Conventional seismic exploration surveys acquire P-wave reflection data with surface-based acquisition geometry. Increasingly, though, non-conventional surveys provide additional and complementary constraints on the seismic imaging process. One non-conventional survey example is massive 3-D vertical seismic profiling (VSP), which generates increased subsurface ray coverage and affords enhanced resolution of complex geologic structure Bicquart (1998); Payne et al. (1994); Sullivan et al. (2003). A second example is the use of long-offset refracted waves in conventional reflection surveys to improve migration velocity analysis (MVA) through wavefield inversion Pratt (1999); Sirgue and Pratt (2004). Non-conventional surveys often incorporate alternative acquisition geometry and/or novel sources such as in passive seismic imaging; many are designed to measure forward-scattered energy with sufficient spatial sampling to permit wavefield-based processing. Hence, a careful examination the utility of forward-scattered wavefields in the seismic imaging process is warranted.
The forward-scattering scenario arises when a source wavefield interacts with discontinuous structure generating a secondary scattered wavefield of diffracted and converted energy that propagates sub-parallel to the source wavefield. Importantly, because these two wavefields travel in similar directions, and thereby sample the subsurface in a similar way, they contain important velocity profile information in both absolute (i.e., direct waves) and relative (i.e., differential) travel-times. The utility of this information for velocity analysis and/or imaging is well-known, and is used frequently in many branches of seismology Bostock et al. (2001); Langston (1977); Sheley and Schuster (2003); VanDecar (1991).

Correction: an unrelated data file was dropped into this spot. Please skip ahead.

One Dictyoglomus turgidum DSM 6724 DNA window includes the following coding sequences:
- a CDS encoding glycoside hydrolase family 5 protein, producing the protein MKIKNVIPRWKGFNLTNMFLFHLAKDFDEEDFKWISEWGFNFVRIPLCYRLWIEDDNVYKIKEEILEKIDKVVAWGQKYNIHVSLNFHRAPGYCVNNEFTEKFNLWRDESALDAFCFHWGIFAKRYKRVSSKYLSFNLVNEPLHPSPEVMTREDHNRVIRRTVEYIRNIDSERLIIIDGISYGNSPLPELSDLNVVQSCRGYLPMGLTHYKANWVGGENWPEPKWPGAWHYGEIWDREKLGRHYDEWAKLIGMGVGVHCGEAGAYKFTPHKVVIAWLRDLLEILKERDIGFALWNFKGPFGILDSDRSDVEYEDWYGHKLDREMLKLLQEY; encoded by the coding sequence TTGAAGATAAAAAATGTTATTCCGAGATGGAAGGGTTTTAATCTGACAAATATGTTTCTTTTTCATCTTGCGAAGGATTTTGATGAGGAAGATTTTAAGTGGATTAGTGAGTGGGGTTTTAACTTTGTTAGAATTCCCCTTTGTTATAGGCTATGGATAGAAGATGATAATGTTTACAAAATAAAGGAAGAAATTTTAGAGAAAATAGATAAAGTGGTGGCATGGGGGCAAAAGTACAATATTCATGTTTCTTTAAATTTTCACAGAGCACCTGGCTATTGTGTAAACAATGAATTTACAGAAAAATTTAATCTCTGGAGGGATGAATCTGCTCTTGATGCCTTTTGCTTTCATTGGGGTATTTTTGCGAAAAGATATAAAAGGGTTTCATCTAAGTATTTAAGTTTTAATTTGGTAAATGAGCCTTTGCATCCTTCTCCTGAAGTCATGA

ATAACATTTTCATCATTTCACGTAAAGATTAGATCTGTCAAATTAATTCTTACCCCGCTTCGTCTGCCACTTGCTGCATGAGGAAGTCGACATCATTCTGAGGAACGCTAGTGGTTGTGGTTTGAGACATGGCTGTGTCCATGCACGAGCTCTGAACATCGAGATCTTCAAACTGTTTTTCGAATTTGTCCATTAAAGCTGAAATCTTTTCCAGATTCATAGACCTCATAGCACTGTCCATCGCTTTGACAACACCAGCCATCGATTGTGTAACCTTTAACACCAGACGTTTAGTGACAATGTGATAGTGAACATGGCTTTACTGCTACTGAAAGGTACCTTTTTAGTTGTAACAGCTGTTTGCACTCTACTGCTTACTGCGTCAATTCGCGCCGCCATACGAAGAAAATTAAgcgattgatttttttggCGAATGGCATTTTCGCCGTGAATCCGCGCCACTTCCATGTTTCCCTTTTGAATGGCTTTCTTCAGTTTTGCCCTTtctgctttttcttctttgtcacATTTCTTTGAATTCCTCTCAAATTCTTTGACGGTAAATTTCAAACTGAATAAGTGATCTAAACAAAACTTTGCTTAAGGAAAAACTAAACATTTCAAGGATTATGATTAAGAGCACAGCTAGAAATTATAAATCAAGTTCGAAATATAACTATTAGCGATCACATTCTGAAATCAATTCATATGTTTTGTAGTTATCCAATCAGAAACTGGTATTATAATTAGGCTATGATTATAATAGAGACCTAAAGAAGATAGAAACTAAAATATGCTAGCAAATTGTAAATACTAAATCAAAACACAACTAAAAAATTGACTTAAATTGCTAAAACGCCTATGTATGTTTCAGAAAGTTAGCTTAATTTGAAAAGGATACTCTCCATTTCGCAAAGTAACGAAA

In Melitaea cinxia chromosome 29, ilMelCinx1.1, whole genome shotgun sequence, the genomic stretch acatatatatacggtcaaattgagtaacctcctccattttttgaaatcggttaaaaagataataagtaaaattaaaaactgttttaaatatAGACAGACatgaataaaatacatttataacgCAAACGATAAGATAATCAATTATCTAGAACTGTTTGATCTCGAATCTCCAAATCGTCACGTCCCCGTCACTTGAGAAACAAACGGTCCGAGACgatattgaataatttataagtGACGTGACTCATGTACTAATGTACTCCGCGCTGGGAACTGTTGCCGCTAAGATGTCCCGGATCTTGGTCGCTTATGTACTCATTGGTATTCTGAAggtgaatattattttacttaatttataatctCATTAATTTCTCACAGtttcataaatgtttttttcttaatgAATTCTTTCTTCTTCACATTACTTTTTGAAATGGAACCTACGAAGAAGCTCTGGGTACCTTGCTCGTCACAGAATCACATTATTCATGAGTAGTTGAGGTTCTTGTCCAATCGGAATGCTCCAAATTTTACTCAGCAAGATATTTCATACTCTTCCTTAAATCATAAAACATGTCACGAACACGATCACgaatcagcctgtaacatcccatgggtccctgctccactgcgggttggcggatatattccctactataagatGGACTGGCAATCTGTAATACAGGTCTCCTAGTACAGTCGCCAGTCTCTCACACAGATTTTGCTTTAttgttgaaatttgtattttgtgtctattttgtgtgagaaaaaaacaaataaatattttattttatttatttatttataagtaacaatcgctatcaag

Most forward-scattering MVA and imaging methods do not process entire wavefield records, and instead rely on the analysis of picked relative or global traveltimes. Analogous to conventional reflection seismic processing, though, significant MVA and imaging improvements should be achievable by moving from forward-scattered traveltime-based processing to forward-scattered wavefield inversion methods. However, before we can test this assertion, a number of forward-scattering MVA and imaging tools must be developed - in particular, the forward-scattering equivalent of the angle domain common image gather (ADCIG) Biondi (2005); Prucha et al. (1999); Rosales and Biondi (2005); Sava and Fomel (2003a)
In this paper, we modify existing 2-D ADCIG theory to account for the differences arising in the forward-scattering scenario. We use the shot-profile configuration of wave-equation migration to provide a ADCIG framework for both forward-scattered diffracted (P-P) and converted (P-S) wavefields. We begin by reviewing the wavefield extrapolation and imaging condition steps of shot-profile migration. We then specify planar source and receiver wavefields, and generate parametric surfaces in the intermediate offset-domain common-image gather (ODCIG) space. Subsequently, we show how to transform ODCIGs to their angle domain representation, and detail how to compute angle-dependent source- and receiver-side reflectivity and the geologic dip angle directly from the ODCIG volume. We then apply the approach to a synthetic teleseismic plane-wave data set Shragge (2003). This data set is comprised of elastic wavefields, which allows us to test our ADCIG theory for both P-P and P-S forward-scattered scenarios.